Pass Standard and any Special Requirements for Passing Module: 50%.

Formal Written Examination: 1 x 1.5 hr(s) paper(s) (Essay and MCQ) to be taken in Winter 2017.

Requirements for Supplemental Examination: 1 x 1.5 hr(s) paper(s) (which incorporates assessment of both end-of-year written examination and continuous assessment; Oral if required) to be taken in Autumn 2018.

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PL1002 Introduction to Physiology for Dentistry II

Credit Weighting: 10

Semester(s): Semester 2.

No. of Students: Max 55.

Pre-requisite(s): none

Co-requisite(s): None

Teaching Method(s): 26 x 1hr(s) Lectures; 7 x 2hr(s) Practicals (Labatoratory/Tutorials).

Module Co-ordinator: Dr Farouk Hazim Markos, Department of Physiology.

Lecturer(s): Dr Farouk Hazim Markos, Department of Physiology; Staff, Department of Physiology.

Module Objective: To lay the foundation for understanding major physiological processes, their relationship to disease and their particular relevance to dentistry.

Module Content: Respiratory physiology. Renal physiology. Sodium, potassium, water and acid-base balance. Gastrointestinal physiology. Liver and intermediary metabolism. Endocrinology and reproduction.

Learning Outcomes: On successful completion of this module, students should be able to:
?Describe the basic physiological processes of the normal human body.
?Recognize the relevance of these processes to the practice of clinical dentistry.
?Show how some common derangements may interfere with these processes.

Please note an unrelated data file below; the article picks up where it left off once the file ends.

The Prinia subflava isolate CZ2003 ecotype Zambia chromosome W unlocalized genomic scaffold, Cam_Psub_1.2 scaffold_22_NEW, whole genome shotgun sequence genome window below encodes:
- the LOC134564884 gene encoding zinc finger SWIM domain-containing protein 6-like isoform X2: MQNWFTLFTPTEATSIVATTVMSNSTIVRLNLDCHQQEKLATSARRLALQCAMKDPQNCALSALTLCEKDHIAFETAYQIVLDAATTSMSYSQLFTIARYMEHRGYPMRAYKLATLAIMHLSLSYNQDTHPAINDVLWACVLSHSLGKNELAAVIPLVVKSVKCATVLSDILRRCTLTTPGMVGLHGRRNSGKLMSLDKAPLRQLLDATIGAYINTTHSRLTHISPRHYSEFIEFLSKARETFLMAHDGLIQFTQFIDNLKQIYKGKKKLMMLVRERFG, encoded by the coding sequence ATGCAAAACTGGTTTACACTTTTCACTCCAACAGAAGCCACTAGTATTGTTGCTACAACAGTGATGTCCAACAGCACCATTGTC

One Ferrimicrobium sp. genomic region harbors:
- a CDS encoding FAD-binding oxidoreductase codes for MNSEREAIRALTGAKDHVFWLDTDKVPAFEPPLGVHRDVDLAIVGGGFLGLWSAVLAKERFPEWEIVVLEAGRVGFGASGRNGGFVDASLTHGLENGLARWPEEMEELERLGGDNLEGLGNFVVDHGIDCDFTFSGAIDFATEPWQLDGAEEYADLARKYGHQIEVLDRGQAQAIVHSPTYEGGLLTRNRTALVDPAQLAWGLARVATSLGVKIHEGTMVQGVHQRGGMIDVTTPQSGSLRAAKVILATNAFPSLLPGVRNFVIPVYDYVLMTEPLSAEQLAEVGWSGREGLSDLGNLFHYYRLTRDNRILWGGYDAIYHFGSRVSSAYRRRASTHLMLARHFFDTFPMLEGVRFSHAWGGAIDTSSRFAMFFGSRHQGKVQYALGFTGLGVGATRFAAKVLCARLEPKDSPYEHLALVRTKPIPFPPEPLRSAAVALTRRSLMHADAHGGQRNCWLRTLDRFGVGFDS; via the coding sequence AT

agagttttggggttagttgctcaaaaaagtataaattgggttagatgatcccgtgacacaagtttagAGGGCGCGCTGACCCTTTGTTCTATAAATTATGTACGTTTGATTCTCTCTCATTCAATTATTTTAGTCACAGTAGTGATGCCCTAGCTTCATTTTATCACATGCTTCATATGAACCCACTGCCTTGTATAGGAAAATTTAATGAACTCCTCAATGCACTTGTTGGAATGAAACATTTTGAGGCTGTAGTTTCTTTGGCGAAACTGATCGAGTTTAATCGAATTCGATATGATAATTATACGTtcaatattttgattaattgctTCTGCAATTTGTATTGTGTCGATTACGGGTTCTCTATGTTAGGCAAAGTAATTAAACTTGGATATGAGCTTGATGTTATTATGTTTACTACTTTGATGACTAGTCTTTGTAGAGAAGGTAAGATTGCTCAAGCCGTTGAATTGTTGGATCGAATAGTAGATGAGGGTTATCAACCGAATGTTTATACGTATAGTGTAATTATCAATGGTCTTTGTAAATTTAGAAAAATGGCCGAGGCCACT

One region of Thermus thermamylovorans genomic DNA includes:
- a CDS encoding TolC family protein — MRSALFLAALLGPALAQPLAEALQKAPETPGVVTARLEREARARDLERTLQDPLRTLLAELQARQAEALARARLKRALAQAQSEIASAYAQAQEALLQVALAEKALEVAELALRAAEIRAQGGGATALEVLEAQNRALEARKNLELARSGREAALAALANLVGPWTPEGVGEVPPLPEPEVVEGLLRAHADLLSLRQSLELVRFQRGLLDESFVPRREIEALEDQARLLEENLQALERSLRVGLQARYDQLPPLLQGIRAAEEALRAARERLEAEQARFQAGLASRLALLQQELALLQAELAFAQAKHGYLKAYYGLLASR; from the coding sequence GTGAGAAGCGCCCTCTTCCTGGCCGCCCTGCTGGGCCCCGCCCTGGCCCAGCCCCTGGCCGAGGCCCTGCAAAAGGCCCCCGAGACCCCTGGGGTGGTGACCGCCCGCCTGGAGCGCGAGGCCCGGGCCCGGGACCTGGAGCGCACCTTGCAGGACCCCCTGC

?Evaluate the relevant roles of the different physiological systems in this relationship.

Assessment: Total Marks 200: Formal Written Examination 140 marks; Continuous Assessment 60 marks (MCQ). Oral if required.

Compulsory Elements: Formal Written Examination; Continuous Assessment. Oral if required.

Penalties (for late submission of Course/Project Work etc.): Work which is submitted late shall be assigned a mark of zero (or a Fail Judgement in the case of Pass/Fail modules).

Pass Standard and any Special Requirements for Passing Module: 50%.

Formal Written Examination: 1 x 3 hr(s) paper(s) (Essay and MCQ) to be taken in Summer 2018.

Requirements for Supplemental Examination: 1 x 3 hr(s) paper(s) (which incorporates assessment of both end-of-year written examination and continuous assessment; Oral if required) to be taken in Autumn 2018.

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PL1011 Basic Science for Dental Hygiene

Credit Weighting: 15

Semester(s): Semesters 1 and 2.

No. of Students: Max 14.

Pre-requisite(s): None

Co-requisite(s): None

Teaching Method(s): 24 x 1hr(s) Lectures (Physiology); 30 x 1hr(s) Lectures (Pathology/Microbiology); 5 x 1hr(s) Practicals; 15 x 1hr(s) Other (Self Directed Study).

Module Co-ordinator: Dr Therese Ruane-O'Hora, Department of Physiology.

Lecturer(s): Staff, University Dental School & Hospital; Staff, Department of Physiology.

Module Objective: To develop a knowledge of physiology, pathology, microbiology, as a basis for dental hygiene practice.